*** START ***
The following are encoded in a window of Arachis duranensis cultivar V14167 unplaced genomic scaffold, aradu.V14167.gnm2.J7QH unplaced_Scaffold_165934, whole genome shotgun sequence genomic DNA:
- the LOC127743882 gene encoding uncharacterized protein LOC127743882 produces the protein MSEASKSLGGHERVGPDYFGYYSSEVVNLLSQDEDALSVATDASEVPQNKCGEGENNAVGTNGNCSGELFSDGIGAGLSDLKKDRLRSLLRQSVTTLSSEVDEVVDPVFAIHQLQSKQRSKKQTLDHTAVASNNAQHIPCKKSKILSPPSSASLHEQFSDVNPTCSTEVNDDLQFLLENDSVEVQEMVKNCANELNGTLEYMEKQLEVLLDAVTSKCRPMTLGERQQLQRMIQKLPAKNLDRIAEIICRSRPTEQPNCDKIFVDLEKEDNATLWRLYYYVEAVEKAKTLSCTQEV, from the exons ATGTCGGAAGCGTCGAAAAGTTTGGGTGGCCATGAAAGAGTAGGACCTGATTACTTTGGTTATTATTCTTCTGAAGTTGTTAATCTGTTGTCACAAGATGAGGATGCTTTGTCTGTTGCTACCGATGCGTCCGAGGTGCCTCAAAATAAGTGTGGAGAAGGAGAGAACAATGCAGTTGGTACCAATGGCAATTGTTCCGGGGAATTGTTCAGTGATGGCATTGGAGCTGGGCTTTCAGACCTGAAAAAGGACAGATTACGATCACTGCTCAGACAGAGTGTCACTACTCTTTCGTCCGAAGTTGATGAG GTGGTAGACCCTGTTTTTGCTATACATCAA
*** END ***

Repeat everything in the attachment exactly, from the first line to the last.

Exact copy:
The following are encoded in a window of Arachis duranensis cultivar V14167 unplaced genomic scaffold, aradu.V14167.gnm2.J7QH unplaced_Scaffold_165934, whole genome shotgun sequence genomic DNA:
- the LOC127743882 gene encoding uncharacterized protein LOC127743882 produces the protein MSEASKSLGGHERVGPDYFGYYSSEVVNLLSQDEDALSVATDASEVPQNKCGEGENNAVGTNGNCSGELFSDGIGAGLSDLKKDRLRSLLRQSVTTLSSEVDEVVDPVFAIHQLQSKQRSKKQTLDHTAVASNNAQHIPCKKSKILSPPSSASLHEQFSDVNPTCSTEVNDDLQFLLENDSVEVQEMVKNCANELNGTLEYMEKQLEVLLDAVTSKCRPMTLGERQQLQRMIQKLPAKNLDRIAEIICRSRPTEQPNCDKIFVDLEKEDNATLWRLYYYVEAVEKAKTLSCTQEV, from the exons ATGTCGGAAGCGTCGAAAAGTTTGGGTGGCCATGAAAGAGTAGGACCTGATTACTTTGGTTATTATTCTTCTGAAGTTGTTAATCTGTTGTCACAAGATGAGGATGCTTTGTCTGTTGCTACCGATGCGTCCGAGGTGCCTCAAAATAAGTGTGGAGAAGGAGAGAACAATGCAGTTGGTACCAATGGCAATTGTTCCGGGGAATTGTTCAGTGATGGCATTGGAGCTGGGCTTTCAGACCTGAAAAAGGACAGATTACGATCACTGCTCAGACAGAGTGTCACTACTCTTTCGTCCGAAGTTGATGAG GTGGTAGACCCTGTTTTTGCTATACATCAA